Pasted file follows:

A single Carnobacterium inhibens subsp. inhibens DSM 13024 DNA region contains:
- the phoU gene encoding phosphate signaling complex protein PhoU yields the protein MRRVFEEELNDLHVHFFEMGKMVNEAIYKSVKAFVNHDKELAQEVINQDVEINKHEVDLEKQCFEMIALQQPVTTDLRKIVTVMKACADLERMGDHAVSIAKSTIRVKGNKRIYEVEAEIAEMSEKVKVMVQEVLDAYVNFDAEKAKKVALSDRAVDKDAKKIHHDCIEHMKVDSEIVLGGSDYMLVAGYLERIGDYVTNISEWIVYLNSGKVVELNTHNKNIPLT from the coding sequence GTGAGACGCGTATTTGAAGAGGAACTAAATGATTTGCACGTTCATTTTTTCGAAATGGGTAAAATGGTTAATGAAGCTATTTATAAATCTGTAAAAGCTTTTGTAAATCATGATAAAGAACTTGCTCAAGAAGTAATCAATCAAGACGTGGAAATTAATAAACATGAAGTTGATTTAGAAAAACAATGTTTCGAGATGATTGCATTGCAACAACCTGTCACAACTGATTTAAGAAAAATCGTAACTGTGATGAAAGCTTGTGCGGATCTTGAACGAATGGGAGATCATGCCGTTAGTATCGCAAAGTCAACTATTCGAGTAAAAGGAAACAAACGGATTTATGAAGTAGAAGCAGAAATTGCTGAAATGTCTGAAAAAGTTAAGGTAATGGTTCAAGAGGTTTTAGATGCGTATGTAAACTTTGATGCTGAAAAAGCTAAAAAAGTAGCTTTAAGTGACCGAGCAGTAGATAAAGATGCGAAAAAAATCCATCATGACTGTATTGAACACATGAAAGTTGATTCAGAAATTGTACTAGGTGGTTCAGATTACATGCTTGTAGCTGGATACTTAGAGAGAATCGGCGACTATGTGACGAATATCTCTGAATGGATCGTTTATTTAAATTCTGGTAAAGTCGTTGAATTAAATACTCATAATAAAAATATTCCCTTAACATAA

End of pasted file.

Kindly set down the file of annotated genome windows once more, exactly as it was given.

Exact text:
A single Carnobacterium inhibens subsp. inhibens DSM 13024 DNA region contains:
- the phoU gene encoding phosphate signaling complex protein PhoU yields the protein MRRVFEEELNDLHVHFFEMGKMVNEAIYKSVKAFVNHDKELAQEVINQDVEINKHEVDLEKQCFEMIALQQPVTTDLRKIVTVMKACADLERMGDHAVSIAKSTIRVKGNKRIYEVEAEIAEMSEKVKVMVQEVLDAYVNFDAEKAKKVALSDRAVDKDAKKIHHDCIEHMKVDSEIVLGGSDYMLVAGYLERIGDYVTNISEWIVYLNSGKVVELNTHNKNIPLT from the coding sequence GTGAGACGCGTATTTGAAGAGGAACTAAATGATTTGCACGTTCATTTTTTCGAAATGGGTAAAATGGTTAATGAAGCTATTTATAAATCTGTAAAAGCTTTTGTAAATCATGATAAAGAACTTGCTCAAGAAGTAATCAATCAAGACGTGGAAATTAATAAACATGAAGTTGATTTAGAAAAACAATGTTTCGAGATGATTGCATTGCAACAACCTGTCACAACTGATTTAAGAAAAATCGTAACTGTGATGAAAGCTTGTGCGGATCTTGAACGAATGGGAGATCATGCCGTTAGTATCGCAAAGTCAACTATTCGAGTAAAAGGAAACAAACGGATTTATGAAGTAGAAGCAGAAATTGCTGAAATGTCTGAAAAAGTTAAGGTAATGGTTCAAGAGGTTTTAGATGCGTATGTAAACTTTGATGCTGAAAAAGCTAAAAAAGTAGCTTTAAGTGACCGAGCAGTAGATAAAGATGCGAAAAAAATCCATCATGACTGTATTGAACACATGAAAGTTGATTCAGAAATTGTACTAGGTGGTTCAGATTACATGCTTGTAGCTGGATACTTAGAGAGAATCGGCGACTATGTGACGAATATCTCTGAATGGATCGTTTATTTAAATTCTGGTAAAGTCGTTGAATTAAATACTCATAATAAAAATATTCCCTTAACATAA